Xtra!

Number 578, Dec 21, 2006

'Big! Fucking! Cocks!'

Curious historical compendium does have one thing going for it.

If you are drawn to raunchy drawings of sweaty muscle-bound white guys fucking and sucking, you will want to flip through the pages of Arsenal Pulp’s Gay Art: A Historic Collection. The book, written By Felix Lance Falkon with Thomas Waugh, is a revised edition of A Historic Collection Of Gay Art, originally published in 1972 by Greenleaf Classics. The original, now a rarity, was published “at a time,” according to Arsenal Pulp, “when gay men’s sexuality was still a dangerous thing.” By implication, gay men’s sexuality is no longer dangerous, and nor are these images.

Waugh describes the book as “Felix’s pioneering post-Stonewall historiography of queer desire or, in other words, the brazen ur-text of gay graphic smut” The latter description of the two is more accurate. Either that or Waugh’s definition of ‘queer’ is overwhelmingly close to the definition of ‘gay.’ Semantics aside, Gay Art is largely a picture book with running commentary akin to DVD extras. The images are the reason the book exists, and they don’t require much explanation to understand what exactly is going on in them. After all, it’s not as though they are laden with weighty metaphors. The goal of these images is largely to make people get off. May I take this time to suggest an alternate title? BIG! FUCKING! COCKS!

The original book arose from dialogue between Falkon and publisher Earl Kemp, the man behind Greenleaf Editions, who were known for their gay erotic periodicals. A fact worth noting because it essentially means the book was produced by people involved in the world these images belonged to, rather than by someone on the outside looking in.

Ok, so we can agree that gay men’s (sexual) histories have been filled with oppression and that gay sexual imagery has suffered many attempts at eradication, but I still have to ask what makes these specific images important today? Maybe its because all of these images were created before I was even born, but they feel, well, overdone really. Admittedly I don’t have the historical perspective on these images that the authors do.

Noted revisions in Gay Art include: printing only about half of the Tom of Finland drawings that appeared in the original due to copyright difficulties, generally better quality and uncropped reproductions, and Waugh’s jokey picture captions which include several references to his book Out/Lines: Underground Gay Graphics from Before Stonewall.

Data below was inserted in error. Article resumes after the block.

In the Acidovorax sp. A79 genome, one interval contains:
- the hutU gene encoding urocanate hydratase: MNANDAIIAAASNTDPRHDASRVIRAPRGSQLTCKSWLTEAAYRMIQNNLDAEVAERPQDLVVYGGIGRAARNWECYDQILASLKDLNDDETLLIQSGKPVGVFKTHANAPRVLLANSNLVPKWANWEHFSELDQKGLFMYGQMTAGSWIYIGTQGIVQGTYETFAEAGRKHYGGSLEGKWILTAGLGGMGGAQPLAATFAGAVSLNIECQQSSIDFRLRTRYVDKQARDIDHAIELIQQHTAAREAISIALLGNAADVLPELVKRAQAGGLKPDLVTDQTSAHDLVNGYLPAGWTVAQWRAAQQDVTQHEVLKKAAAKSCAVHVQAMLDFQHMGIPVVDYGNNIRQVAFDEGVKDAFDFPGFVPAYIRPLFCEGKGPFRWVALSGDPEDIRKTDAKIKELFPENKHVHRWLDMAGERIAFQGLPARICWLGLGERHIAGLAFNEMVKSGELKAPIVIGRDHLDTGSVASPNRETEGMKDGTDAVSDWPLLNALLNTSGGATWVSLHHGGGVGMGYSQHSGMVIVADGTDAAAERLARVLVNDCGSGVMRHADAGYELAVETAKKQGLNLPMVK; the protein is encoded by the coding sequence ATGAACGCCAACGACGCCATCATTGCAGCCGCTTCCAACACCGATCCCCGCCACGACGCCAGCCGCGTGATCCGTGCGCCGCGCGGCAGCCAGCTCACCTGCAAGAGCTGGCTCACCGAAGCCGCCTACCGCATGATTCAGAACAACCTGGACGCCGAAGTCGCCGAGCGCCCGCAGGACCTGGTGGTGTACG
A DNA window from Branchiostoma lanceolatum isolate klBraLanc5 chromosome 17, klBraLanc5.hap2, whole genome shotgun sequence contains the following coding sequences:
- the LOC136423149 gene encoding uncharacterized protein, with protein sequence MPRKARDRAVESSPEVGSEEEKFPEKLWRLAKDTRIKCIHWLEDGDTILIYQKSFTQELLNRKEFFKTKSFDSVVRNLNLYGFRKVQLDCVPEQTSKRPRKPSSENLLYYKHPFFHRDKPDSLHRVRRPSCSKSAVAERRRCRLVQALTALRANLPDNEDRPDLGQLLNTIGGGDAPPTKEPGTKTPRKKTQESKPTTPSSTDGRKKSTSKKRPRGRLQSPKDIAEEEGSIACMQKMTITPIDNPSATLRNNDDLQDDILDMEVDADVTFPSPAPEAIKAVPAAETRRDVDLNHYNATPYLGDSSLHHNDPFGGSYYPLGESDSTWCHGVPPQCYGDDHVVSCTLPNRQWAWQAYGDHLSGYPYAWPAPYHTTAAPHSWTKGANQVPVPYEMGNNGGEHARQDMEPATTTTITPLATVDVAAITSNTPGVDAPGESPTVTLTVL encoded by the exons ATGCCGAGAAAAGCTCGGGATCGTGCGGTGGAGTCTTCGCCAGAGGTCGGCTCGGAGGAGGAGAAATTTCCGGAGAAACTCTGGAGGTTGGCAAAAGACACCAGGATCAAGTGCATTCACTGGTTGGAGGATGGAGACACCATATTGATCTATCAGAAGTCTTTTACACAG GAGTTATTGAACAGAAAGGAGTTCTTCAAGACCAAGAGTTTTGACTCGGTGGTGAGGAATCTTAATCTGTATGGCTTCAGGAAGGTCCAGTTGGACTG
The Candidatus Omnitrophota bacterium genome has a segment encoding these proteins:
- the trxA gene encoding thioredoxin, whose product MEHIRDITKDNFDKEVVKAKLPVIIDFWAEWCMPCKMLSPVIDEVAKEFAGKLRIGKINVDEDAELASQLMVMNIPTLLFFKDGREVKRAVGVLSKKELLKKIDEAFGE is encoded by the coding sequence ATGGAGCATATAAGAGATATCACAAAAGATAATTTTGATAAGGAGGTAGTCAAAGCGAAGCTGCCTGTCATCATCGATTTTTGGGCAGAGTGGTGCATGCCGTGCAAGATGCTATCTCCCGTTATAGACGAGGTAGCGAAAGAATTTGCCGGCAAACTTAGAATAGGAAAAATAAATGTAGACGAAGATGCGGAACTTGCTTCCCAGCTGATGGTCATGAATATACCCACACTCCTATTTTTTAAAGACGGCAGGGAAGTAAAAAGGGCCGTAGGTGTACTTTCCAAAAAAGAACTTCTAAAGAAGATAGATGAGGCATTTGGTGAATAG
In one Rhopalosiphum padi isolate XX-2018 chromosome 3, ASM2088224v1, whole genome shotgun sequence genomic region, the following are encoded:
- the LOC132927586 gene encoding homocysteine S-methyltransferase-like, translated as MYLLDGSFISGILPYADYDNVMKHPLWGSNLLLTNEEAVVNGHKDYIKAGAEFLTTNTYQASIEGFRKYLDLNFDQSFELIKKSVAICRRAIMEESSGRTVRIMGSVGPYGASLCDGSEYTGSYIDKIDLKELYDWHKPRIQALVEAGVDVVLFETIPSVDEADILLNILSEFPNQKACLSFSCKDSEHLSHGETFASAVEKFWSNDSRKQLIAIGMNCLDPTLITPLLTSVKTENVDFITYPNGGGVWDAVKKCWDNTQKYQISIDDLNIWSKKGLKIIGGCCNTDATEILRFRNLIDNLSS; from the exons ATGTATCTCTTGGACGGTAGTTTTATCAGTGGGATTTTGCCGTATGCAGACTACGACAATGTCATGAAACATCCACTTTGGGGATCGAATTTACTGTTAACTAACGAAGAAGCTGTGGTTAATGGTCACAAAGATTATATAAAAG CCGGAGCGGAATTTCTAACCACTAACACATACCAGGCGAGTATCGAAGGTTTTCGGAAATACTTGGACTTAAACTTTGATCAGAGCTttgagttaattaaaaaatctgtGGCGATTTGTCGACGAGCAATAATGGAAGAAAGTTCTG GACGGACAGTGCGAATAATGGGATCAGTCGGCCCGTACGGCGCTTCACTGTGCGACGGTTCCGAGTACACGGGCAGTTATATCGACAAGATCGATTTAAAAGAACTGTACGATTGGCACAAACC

Also notable is Waugh’s apologia for the “preemptive cropping,” (read, self-censorship) of seven images dealing with adolescent sexuality. Basically these images are presented to give the appearance they’ve been torn out. A decision much more frustrating than omitting them altogether. In the preface Waugh states, “we fear for our livelihoods and our freedom and safety…” and discusses how in some ways life in 1972 was a good deal more innocent than it is now with regard to depictions and discussions on sex and youth.
If nothing else, he is transparent about this decision and the accompanying conflict. “…my obligation to record the historical record of 1972 fantasy and art has been irremediably compromised.” Neutered? Oh yes.

Exactly where their line has been drawn is unclear since readers can’t actually see the drawn lines. For example, one chapter is dedicated to the art of a person known only as Robin, whose images include several depictions with “youthful involvement.” The accompanying text describes one of Robin’s censored images as a scene that “would be rape if the younger weren’t so obviously enjoying being overpowered,” but also confusingly describes the drawing as “intergenerational horseplay, non-genital and non-nude.” All we get to see of this drawing are the smiling faces of two men in t-shirts. Right, we still live in Canada.

Another problematic portion of Gay Art comes in the form of a chapter on early sources of gay art, as in 465 C.E. early. Can the art of time still be considered to have “homosexual content” even if the classification didn’t yet exist? The examination of early works is cursory, and also quite a leap from the bulk of the work in Gay Art, which was produced during the 1960s.

Rather unsurprisingly, this book being reprinted from 1972 doesn’t have a lot of new information to share, so this isn’t going to be for everyone. In any case, there is no shortage of hot and horny men in Gay Art. If you are looking to add to your collection, or take a stroll down memory lane this is a worthwhile pick-up. Be wary of the censors scalpel.

Gay Art: A Historical Collection
By Felix Lance Falkon with Thomas Waugh
Arsenal Pulp Press, Vancouver, B.C.
www.arsenalpulp.com